What NHS England isn’t telling you, and more indispensable weekly insight for commissioners, by Dave West.

Describing the government’s current answer to the dilemma of social care funding as a sticking plaster risks a successful defamation action by Elastoplast, as plenty as others have noted.

There’s no question, the problem has been left far too long. Again this winter we see hospitals very clogged up; there aren’t the alternatives elsewhere to allow the NHS to continue its decades old strategy of closing acute beds.

Years of policy back-and-forth have made many reticent to even entertain the idea that the government might actually act on social care.

Yet the prime minister has now unavoidably set herself the task of returning to the unfinished business of care funding and integration with the NHS. “The issue of social care has been ducked by governments for too long,” Theresa May told the Commons last month. “That is why this government will provide a long-term sustainable system for social care that gives people reassurance.”

Government policy on the health/care connection has been subject to an uneasy settlement since 2014. Simon Stevens arrived and, taking back his own leaky bucket, put a strict limit on the NHS’s participation in the better care fund. 

The Forward View said little about social care and ignored the BCF’s push towards melding clinical commissioning group and council budgets, in favour trying out different routes - new provider-led care models, and personal commissioning. While on paper the government’s policy is to bring health and care together by 2020, it’s entirely unclear how, or what this means. Meanwhile, ministers kicked care funding down the road with the delay of the Dilnot cost cap to 2020.

The government is now scoping what appears to be a very wide-ranging set of issues. These include long-term funding, standards of delivery and commissioning, and - closer to home for this newsletter - the connection with health. Those calling for cross-party talks on funding can presumably hope that might be the next stage after an initial scoping review.

If the project ventures towards the radical end of potential changes, there would be big implications for health and care commissioning.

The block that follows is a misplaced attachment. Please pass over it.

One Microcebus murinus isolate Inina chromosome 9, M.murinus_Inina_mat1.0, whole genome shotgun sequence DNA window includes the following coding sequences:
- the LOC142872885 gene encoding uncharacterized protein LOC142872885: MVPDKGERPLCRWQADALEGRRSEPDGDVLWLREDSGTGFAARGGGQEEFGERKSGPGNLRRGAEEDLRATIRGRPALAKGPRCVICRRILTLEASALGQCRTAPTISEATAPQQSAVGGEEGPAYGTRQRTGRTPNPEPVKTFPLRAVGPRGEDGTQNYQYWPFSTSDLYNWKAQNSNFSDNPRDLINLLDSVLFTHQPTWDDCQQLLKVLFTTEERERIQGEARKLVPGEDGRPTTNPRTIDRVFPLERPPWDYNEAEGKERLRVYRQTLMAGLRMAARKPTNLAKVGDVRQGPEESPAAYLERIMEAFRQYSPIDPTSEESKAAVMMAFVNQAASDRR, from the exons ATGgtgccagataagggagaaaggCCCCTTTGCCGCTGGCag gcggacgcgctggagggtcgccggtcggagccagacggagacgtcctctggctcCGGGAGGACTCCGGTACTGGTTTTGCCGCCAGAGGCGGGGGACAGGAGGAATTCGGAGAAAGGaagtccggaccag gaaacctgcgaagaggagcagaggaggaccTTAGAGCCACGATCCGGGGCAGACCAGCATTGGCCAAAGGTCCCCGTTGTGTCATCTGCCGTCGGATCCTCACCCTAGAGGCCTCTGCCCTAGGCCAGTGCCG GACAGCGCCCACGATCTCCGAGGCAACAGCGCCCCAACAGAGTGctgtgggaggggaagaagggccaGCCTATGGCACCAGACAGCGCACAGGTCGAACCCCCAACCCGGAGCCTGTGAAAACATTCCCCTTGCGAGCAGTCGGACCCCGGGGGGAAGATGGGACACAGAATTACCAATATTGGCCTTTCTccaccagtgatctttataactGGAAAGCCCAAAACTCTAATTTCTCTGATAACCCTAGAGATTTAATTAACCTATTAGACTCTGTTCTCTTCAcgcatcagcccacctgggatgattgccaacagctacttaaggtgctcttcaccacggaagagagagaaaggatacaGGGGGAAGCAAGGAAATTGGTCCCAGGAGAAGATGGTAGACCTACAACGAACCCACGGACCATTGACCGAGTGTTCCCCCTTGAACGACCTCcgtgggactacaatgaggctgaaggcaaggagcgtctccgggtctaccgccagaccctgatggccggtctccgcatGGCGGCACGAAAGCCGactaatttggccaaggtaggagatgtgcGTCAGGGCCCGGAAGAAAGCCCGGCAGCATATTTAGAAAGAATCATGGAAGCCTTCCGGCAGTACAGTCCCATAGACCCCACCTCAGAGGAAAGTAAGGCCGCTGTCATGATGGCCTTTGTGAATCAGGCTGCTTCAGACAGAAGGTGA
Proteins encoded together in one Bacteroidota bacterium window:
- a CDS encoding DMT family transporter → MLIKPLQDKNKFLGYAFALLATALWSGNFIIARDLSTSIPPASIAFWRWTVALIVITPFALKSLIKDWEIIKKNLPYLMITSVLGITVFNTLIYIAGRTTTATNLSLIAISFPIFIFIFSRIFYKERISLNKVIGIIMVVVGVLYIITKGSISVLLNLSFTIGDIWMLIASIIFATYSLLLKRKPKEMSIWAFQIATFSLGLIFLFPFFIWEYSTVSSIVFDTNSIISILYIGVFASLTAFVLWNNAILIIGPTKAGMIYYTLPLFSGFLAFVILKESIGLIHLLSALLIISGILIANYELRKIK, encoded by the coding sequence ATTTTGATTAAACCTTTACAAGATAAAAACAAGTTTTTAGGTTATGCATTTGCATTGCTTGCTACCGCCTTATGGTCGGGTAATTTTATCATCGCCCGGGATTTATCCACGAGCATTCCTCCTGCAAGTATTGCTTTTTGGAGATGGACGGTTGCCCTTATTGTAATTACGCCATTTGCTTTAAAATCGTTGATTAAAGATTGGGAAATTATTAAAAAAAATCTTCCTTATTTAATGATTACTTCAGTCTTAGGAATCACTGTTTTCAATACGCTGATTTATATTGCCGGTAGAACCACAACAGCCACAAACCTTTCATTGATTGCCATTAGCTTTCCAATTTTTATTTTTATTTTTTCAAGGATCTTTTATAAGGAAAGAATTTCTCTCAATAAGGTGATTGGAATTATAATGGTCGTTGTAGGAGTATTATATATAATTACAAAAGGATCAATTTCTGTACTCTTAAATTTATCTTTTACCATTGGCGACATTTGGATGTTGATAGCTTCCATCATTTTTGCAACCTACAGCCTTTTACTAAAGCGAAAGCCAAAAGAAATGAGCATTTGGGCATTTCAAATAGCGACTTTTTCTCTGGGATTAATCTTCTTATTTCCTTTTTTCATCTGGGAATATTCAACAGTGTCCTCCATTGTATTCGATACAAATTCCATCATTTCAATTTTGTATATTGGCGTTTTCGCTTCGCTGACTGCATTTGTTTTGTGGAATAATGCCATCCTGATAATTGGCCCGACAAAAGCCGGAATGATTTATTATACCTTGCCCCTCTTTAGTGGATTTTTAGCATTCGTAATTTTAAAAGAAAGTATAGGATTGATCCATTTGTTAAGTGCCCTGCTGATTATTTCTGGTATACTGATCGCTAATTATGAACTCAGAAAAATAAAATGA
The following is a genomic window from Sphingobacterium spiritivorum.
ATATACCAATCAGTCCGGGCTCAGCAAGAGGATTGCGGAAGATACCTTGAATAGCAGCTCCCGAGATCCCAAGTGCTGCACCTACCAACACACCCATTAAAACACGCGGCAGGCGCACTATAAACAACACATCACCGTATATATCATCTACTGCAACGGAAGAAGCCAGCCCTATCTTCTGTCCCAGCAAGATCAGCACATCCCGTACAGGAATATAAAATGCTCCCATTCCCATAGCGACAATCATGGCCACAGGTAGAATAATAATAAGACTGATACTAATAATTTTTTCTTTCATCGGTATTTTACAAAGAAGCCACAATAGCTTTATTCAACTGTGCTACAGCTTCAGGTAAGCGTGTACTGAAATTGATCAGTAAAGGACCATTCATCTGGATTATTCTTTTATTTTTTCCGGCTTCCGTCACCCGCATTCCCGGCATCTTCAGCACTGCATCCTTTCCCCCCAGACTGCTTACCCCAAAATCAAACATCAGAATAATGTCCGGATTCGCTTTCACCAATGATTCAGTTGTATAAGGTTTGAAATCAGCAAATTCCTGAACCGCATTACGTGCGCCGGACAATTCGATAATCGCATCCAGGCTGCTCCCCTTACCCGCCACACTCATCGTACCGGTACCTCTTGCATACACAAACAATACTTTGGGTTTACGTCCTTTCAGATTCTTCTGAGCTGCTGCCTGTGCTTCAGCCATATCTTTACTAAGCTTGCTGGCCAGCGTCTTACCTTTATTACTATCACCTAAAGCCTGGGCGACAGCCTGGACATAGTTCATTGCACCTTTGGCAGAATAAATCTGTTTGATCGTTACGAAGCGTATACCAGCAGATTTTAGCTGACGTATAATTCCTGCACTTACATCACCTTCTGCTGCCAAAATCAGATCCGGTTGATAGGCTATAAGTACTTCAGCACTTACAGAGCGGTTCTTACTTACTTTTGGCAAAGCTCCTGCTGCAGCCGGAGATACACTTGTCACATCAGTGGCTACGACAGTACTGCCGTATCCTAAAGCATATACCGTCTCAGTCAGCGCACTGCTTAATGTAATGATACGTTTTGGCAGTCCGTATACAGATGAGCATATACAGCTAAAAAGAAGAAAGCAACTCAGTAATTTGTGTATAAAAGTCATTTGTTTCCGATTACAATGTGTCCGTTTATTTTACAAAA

Of course it is entirely possible the government’s new review will come to no more than further delay and the centre barking at councils to try harder and do better. Theresa May Not Act after all.

Even if she doesn’t move now, however, there are forces making the current stasis very difficult to sustain, whether that be the glaring knock-on effects on performance, variability and sluggishness in bottom-up reform, or the issue’s growing political salience.

An intriguing twist will come if, as is very likely, Andy Burnham, the most prominent political advocate of full structural integration of recent years, becomes elected Mayor in Greater Manchester in May. He could use that platform in what is seen as the crucible of integration to move it even further up the agenda - or damage the cause by playing politics.

For the NHS, given the forces and pressures described above, it can’t be a bad thing if the government is waking up to the issue, but there are pitfalls too.

The prime minister and chancellor are, it seems, unconvinced about whether the NHS deserves its special status as a (theoretically) protected budget. We could find them leaning more heavily on the health service to pay for care - a return to the “two financially leaky buckets” threat, leaving both sectors in an even worse place.

The government could also shift to a harder line on structural reform, perhaps favouring a specific model like the provider-led integration being taken forward in Salford, Northumbria and elsewhere.

The case for this is a bit more difficult to reject, because arguably the current approach of having a handful of large-scale experiments, moving relatively slowly, isn’t good enough.

Much of the health service recognises major change is needed, but there is no consensus on the next steps, meaning any decisive shift would be controversial and risky.

Most places would like to operate like Greater Manchester, or at least the idealised descriptions of Greater Manchester, if they could - but that’s a large if, until somewhere proves it can be replicated.

Accelerating organisational change without first reforming funding could easily just exacerbate the crisis, and most mainstream advice will probably back continued experimentation and diversity, unless and until a financial solution is found.

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